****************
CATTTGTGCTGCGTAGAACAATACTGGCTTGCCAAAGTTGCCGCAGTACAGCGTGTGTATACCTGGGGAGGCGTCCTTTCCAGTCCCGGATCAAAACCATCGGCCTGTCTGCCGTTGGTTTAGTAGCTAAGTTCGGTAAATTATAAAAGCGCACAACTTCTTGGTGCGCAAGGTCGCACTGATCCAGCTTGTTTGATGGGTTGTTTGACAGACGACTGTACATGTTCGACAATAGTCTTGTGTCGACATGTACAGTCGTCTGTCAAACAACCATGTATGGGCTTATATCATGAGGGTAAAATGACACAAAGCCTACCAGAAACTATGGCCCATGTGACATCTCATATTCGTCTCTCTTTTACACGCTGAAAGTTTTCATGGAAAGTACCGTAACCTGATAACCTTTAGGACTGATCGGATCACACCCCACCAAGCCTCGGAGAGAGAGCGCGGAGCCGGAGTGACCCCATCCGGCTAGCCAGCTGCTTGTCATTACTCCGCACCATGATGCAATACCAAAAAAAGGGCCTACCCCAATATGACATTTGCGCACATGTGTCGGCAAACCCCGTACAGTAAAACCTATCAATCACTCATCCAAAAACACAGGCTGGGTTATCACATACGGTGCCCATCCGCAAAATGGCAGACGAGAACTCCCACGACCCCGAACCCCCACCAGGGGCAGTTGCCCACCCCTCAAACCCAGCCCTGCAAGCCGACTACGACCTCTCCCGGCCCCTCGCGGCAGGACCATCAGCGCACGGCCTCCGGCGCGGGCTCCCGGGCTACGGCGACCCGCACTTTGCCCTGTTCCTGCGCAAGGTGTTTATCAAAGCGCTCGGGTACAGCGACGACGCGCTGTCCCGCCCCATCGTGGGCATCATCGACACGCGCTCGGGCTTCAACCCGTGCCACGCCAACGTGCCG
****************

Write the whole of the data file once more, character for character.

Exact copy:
CATTTGTGCTGCGTAGAACAATACTGGCTTGCCAAAGTTGCCGCAGTACAGCGTGTGTATACCTGGGGAGGCGTCCTTTCCAGTCCCGGATCAAAACCATCGGCCTGTCTGCCGTTGGTTTAGTAGCTAAGTTCGGTAAATTATAAAAGCGCACAACTTCTTGGTGCGCAAGGTCGCACTGATCCAGCTTGTTTGATGGGTTGTTTGACAGACGACTGTACATGTTCGACAATAGTCTTGTGTCGACATGTACAGTCGTCTGTCAAACAACCATGTATGGGCTTATATCATGAGGGTAAAATGACACAAAGCCTACCAGAAACTATGGCCCATGTGACATCTCATATTCGTCTCTCTTTTACACGCTGAAAGTTTTCATGGAAAGTACCGTAACCTGATAACCTTTAGGACTGATCGGATCACACCCCACCAAGCCTCGGAGAGAGAGCGCGGAGCCGGAGTGACCCCATCCGGCTAGCCAGCTGCTTGTCATTACTCCGCACCATGATGCAATACCAAAAAAAGGGCCTACCCCAATATGACATTTGCGCACATGTGTCGGCAAACCCCGTACAGTAAAACCTATCAATCACTCATCCAAAAACACAGGCTGGGTTATCACATACGGTGCCCATCCGCAAAATGGCAGACGAGAACTCCCACGACCCCGAACCCCCACCAGGGGCAGTTGCCCACCCCTCAAACCCAGCCCTGCAAGCCGACTACGACCTCTCCCGGCCCCTCGCGGCAGGACCATCAGCGCACGGCCTCCGGCGCGGGCTCCCGGGCTACGGCGACCCGCACTTTGCCCTGTTCCTGCGCAAGGTGTTTATCAAAGCGCTCGGGTACAGCGACGACGCGCTGTCCCGCCCCATCGTGGGCATCATCGACACGCGCTCGGGCTTCAACCCGTGCCACGCCAACGTGCCG